We can now see, in this Sixth Petition, the connection to the Lord’s Supper that we hear as the pastor releases us from the table: “The body and blood of our Lord Jesus Christ strengthen and preserve you in body and soul to life everlasting.” In the Lord’s body and blood, we receive this strengthening that we pray to the Father for, that is to hold onto “the faith that was once for all delivered to the saints” (Jude 1:3 ESV).

Consider asking your children the following things:

  • What is our daily bread? How has Jesus supplied this to us?
  • Where do we receive forgiveness of sins?
  • Where do we see these in the Lord’s Prayer and the Sacrament of the Altar?
Verba and Pax Domini

P   Our Lord Jesus Christ, on the night when He was betrayed, took bread, and when He had given thanks, He broke it and gave it to the disciples and said: “Take, eat; this is My ☩ body, which is given for you. This do in remembrance of Me.”


  In the same way also He took the cup after supper, and when He had given thanks, He gave it to them, saying: “Drink of it, all of you; this cup is the new testament in My ☩ blood, which is shed for you for the forgiveness of sins. This do, as often as you drink it, in remembrance of Me.”

The Verba (Latin for “the words”), or as most of us know it, the Words of Institution, are spoken over the bread and the wine as your pastor consecrates (sets apart) the elements for God’s use. Christ gives us His true body and blood under the bread and wine.

After speaking the Verba over the elements, the Pastor will turn towards the congregation (if he is not behind a freestanding altar), elevate the consecrated elements, and speak or chant the Pax Domini:

P   The peace of the Lord be with you always.

C   Amen.

This greeting is the same greeting that Jesus gave His disciples on Easter (John 20:19 ESV). This peace rests in us because Christ dwells in us.

To teach your children about the Verba and Pax Domini, consider these ideas:

  • Read The Lord’s Supper on pages 392–394 of The Story Bible with your children and answer the questions on page 394.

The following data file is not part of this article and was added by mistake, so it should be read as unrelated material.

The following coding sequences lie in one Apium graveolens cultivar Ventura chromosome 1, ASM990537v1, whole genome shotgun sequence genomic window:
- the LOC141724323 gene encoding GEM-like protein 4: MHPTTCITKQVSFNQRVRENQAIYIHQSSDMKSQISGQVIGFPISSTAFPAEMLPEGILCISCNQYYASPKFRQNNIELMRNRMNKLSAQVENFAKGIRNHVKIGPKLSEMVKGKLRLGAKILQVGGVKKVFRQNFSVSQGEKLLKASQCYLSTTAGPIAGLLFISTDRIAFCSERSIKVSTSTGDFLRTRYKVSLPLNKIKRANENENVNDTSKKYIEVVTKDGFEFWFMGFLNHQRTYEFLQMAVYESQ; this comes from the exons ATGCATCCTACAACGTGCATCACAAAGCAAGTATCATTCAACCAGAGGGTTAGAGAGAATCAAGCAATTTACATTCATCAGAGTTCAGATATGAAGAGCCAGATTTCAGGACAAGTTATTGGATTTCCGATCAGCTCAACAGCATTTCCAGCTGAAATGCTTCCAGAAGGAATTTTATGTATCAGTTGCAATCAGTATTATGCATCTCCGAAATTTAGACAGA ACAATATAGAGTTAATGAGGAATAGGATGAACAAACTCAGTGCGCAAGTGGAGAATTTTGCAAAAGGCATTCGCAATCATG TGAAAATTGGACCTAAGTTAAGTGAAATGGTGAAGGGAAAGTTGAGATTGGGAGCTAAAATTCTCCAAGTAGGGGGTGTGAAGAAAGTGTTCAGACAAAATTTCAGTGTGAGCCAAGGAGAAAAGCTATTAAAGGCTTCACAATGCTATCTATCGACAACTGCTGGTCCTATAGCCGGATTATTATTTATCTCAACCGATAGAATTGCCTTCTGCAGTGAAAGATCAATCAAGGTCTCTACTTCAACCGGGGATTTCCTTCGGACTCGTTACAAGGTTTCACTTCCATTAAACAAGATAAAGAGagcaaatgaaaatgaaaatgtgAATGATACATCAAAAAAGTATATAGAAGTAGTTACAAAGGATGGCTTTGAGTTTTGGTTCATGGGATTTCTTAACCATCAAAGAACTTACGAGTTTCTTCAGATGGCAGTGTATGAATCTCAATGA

• Tell your children to watch the pastor and the congregation during the consecration. Ask them why they think they pastor does the different things that he does and why the congregation does the things that they do during the consecration?

We are almost at the end of the Divine Service—only one more post to go! We would love to hear from you. How have you taught your children what happens during the Liturgy of the Lord’s Supper?

God’s blessings as you teach your children “the faith that was once for all delivered to the saints” (Jude 1:3 ESV).
Selections from Divine Service, Setting Three, come from Lutheran Service Book, copyright © 2006 Concordia Publishing House. Used by Permission.

To learn more about the Divine Service, pick up a copy of Heaven on Earth: The Gifts of Christ in the Divine Service from Concordia Publishing House.


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About the Author

Joe Willmann


Joe Willmann is the Senior Instructional Designer for Concordia Publishing House in St. Louis, MO. A former teacher and administrator, Joe has a passion for education and learning theory. He earned his Bachelor's Degree from Ball State University and his Master's Degree from Concordia University - Ann Arbor. He lives with his wife, Nicole, his daughter Ava, and his son Carter. You can read his latest posts here.